If you have been involved in a family law dispute, you may have heard of joint managing conservatorship. You may be wondering what exactly joint managing conservatorship is and what it means for you in your family law case. Conservatorship relates to rights, and joint managing conservatorship is presumed to be in the best interest of the child. This is a rebuttable presumption, meaning a court can find that joint managing conservatorship is not in the best interest of the child. For example, if one parent has a history of domestic violence in the past two years, the court cannot name that parent as a joint managing conservator. A parent might be able to overcome the presumption by showing the other parent has a history of substance abuse or has been absent from the child’s life. In those situations, the court may find it in the child’s best interest to name one parent as the managing conservator and the other parent a a possessory conservator. A managing conservator has far greater rights related to the child than a possessory conservator.
Parents often confuse conservatorship with possession. It is important to understand that joint managing conservatorship does not mean the parents spend equal time with the child. Rather, it refers to the rights and decision-making ability both parents have regarding the child. This includes legal, educational, medical, and psychological decisions. Joint managing conservatorship does not mean the parents have equal rights. The rights can be allocated in a number of different ways. Rights can be truly joint (requiring joint agreement), they can be independent (allowing each parent to act independently, possibly with prior consultation or notice required), or they can be exclusive (where one parent has that right but the other does not).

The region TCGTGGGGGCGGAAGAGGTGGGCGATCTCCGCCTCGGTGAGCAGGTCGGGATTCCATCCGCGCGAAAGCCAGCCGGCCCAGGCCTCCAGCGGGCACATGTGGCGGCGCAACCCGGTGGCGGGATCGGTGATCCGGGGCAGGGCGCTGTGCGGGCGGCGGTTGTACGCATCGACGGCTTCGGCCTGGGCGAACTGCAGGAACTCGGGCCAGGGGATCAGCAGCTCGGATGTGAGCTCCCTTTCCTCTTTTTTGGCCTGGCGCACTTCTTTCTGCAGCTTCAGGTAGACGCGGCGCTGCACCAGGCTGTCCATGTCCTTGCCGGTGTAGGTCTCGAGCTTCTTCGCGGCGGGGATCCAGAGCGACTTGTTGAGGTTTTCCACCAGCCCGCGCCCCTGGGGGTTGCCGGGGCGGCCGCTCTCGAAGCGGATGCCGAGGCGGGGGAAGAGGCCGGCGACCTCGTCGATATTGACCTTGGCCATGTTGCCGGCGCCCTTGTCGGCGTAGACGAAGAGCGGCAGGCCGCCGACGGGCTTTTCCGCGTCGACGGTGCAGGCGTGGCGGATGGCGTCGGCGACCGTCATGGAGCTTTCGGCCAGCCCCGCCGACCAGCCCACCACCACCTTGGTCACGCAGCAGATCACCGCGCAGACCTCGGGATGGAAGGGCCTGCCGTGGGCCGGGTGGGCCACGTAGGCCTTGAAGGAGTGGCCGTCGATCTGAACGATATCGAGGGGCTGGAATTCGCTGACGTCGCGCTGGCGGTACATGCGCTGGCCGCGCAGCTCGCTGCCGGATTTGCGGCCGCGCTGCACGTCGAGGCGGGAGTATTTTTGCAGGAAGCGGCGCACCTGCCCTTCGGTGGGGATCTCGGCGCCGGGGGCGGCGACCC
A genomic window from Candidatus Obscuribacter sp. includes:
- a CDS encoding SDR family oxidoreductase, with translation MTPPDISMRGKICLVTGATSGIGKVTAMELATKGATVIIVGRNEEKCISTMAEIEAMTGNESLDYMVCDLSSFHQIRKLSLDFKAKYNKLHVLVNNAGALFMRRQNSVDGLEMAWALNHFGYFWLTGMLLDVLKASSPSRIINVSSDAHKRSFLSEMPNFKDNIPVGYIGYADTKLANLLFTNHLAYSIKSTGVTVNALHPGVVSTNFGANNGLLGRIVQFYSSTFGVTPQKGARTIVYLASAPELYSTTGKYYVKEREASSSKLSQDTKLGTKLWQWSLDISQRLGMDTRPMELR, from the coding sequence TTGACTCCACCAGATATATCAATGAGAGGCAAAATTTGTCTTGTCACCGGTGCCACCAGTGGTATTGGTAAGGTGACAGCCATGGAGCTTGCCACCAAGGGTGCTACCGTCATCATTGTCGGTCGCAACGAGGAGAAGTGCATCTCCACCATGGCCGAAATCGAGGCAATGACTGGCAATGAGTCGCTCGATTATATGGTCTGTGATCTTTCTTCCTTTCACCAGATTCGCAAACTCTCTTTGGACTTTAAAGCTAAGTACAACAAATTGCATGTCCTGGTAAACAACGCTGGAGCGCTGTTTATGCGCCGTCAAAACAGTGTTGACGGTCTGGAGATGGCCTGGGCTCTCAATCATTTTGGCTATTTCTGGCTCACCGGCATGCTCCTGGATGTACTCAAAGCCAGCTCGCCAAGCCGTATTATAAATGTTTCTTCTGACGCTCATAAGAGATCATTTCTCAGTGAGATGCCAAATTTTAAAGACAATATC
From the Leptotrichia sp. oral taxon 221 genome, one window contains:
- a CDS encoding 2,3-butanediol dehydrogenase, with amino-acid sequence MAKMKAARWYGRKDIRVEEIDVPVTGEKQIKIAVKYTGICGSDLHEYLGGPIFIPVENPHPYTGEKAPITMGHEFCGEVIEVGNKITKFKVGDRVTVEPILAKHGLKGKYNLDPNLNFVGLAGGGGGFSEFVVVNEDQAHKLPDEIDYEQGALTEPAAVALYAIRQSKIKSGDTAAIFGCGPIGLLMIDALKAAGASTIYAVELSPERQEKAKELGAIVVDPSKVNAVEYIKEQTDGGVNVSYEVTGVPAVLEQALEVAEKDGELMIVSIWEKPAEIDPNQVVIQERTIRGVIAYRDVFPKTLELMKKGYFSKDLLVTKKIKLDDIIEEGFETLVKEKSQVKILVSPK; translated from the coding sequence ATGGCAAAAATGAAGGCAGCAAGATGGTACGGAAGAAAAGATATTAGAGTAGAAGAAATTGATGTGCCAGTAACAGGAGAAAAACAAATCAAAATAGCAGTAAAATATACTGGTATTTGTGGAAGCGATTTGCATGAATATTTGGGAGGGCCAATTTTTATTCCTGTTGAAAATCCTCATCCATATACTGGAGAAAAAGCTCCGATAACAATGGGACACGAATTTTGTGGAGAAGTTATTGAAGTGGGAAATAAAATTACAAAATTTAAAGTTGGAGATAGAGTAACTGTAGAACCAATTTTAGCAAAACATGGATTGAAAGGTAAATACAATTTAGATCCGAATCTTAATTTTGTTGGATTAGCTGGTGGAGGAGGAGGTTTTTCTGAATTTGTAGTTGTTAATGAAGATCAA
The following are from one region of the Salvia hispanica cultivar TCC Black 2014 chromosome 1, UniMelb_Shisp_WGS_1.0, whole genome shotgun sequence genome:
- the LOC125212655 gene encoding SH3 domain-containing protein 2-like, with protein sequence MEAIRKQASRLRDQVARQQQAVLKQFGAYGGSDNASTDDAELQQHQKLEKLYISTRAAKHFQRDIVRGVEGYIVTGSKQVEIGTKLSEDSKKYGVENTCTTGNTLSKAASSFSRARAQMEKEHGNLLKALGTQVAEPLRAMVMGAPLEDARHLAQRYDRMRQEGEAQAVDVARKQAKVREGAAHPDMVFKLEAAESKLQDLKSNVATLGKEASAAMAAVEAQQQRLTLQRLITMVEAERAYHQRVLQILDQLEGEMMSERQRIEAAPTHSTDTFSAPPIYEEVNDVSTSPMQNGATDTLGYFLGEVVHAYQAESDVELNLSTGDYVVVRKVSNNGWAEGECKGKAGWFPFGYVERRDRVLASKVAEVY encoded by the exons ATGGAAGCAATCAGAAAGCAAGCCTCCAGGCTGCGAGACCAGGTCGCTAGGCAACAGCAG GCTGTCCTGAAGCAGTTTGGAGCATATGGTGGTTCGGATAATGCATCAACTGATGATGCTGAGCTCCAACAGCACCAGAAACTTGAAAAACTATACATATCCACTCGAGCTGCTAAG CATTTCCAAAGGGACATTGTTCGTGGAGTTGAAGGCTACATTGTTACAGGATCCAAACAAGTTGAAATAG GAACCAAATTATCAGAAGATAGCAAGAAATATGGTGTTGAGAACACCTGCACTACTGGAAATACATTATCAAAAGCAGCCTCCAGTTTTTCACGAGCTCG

When parents are named joint managing conservators, it is common for one parent to be given the exclusive right to determine the primary residence of the child (usually within a certain geographic area.) This parent is referred to as the “primary parent” or “custodial parent,” and that parent usually receives child support payments. The “primary” designation can carry a lot of legal significance beyond just the current custody order, and it is important to understand the implications before agreeing to give the other parent the primary designation in an order. If neither parent is given the exclusive right to designate the primary residence (which is common with 50/50 possession schedules), the residence of the child with both parents is restricted to a certain geographic area.